On the one hand, the author cannot just dispense with the plot as this would render the novel too chaotic and incomprehensible. On the other, it should be obvious that we are no longer subject to the laws of everyday reality. As in the previous book, the ambiguity of the situation is conveyed through the employment of mutually exclusive tenses i.
The basic categories of our logical universe are reversed by the main tenet of the novel according to which death always comes before life. Like the two previous books, The Uncreated Ones consists of three parts. The first one, titled Preface of the Dead Proemio dei Morti , follows the Madman, who is still the main narrator, on his journey across the continent of the dead where he ends up after being killed in the above-mentioned road accident.
The narrator travels through the enormous cities of the dead following the elusive Peach, who is there to show him the way out of the dark reign of death into the world of the living. The cities of the dead are similar to the sprawling megalopoli of our world, but they are constantly being shaken by tremendous earthquakes which inevitably cause the skyscrapers, in which most of the dead reside, to crack, crumble and ultimately collapse.
The reason of the cataclysms scourging the dead cities is the waves of the new arrivals from the continent of the living. Some of the dead choose first to resurrect inside their realm and only then to overflow, and others prefer to get to the other side while still being dead.
Thus, the two continents are caught in a perpetual collision. On his journey, the protagonist meets a bunch of colourful characters, both familiar from the previous books and completely new. For some time he is accompanied by Lazarus, who is actually Jesus Christ, who resurrected Lazarus, lay into the tomb instead of him and then refused to get resurrected himself.
Things get more complicated when another Lazarus, identical to the first one, joins them. This one, on the contrary, is against resurrection within death and proselytises remaining dead within death. Thus, for example, there are two gods: the God of the living who is dead and the God of the dead who is alive. Both are wearing a porcelain mask, naturally. The encounter with the Black Sister allows the narrator to fill in some of the gaps left in The Beginnings.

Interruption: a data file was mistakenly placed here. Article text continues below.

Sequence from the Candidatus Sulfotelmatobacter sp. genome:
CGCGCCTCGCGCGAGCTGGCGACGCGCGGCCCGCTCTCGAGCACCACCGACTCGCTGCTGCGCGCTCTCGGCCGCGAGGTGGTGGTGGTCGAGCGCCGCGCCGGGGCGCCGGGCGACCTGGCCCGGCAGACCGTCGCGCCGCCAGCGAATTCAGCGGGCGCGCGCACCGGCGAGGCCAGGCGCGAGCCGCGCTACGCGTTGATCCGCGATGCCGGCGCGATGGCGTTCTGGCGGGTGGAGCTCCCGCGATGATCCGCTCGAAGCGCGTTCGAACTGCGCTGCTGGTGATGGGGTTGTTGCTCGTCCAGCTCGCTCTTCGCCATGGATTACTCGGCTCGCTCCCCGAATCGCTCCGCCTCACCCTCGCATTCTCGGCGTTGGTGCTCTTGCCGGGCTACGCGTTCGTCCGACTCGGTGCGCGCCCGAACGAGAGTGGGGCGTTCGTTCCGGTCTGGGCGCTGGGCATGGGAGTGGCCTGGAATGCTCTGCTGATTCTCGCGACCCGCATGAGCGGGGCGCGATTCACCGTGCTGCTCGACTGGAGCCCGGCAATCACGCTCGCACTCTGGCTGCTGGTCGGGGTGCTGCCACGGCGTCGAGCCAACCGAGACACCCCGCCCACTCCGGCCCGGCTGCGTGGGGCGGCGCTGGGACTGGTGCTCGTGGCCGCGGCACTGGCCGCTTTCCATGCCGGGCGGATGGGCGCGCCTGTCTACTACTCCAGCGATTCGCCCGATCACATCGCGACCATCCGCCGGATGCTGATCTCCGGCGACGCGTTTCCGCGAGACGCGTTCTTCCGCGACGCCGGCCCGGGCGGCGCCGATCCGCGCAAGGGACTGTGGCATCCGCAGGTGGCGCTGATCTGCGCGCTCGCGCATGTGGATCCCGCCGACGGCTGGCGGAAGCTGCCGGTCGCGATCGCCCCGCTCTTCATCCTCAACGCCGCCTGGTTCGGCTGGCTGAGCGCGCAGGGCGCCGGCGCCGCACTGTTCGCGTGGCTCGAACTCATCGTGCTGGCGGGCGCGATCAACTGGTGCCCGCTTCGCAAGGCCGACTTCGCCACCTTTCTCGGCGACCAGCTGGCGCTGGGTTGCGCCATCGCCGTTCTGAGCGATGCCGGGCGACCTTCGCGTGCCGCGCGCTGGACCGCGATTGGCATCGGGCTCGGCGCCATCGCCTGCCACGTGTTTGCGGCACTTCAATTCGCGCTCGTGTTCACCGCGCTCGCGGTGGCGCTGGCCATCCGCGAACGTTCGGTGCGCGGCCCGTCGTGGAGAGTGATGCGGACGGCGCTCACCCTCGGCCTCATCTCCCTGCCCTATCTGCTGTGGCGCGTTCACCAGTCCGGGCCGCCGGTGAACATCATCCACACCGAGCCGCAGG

While driving him to the next point of his itinerary in a stolen truck, the woman reveals to her passenger that she was having an affair with the Cat at the seminary. It also turns out that after she joined the left-wing terrorist organisation which can be easily identified as the Red Brigades, she was in charge of kidnapping the former Italian prime minister Aldo Moro.
The meeting with the Muse takes place underground where the narrator discovers vast subterranean cities quaking and rumbling on account of millions of bodies of the dead denizens engaged in sexual intercourse. All the sperm spilled as a result of that activity forms a turbulent river. The protagonist and the Muse have to swim in it in order to reach the upper regions of that realm. From there the narrator, alone again, passes through the sky of the underworld and back onto the surface to find the dead and the resurrected clashed in a furious battle that inaugurates the commencement of the Third World War between the living and the dead.
The growing army of the resurrected is considered to be the fifth column of the living who are continuously overflowing into the continent of the dead, and there is no one better to perform the task of slaughtering the resurrected cohorts than Napoleon himself. But he is the dead Napoleon, of course. Moreover, the commander of the dead troops is Napoleon with a female womb, as the genitals were removed from his corpse on the island of Saint Helena.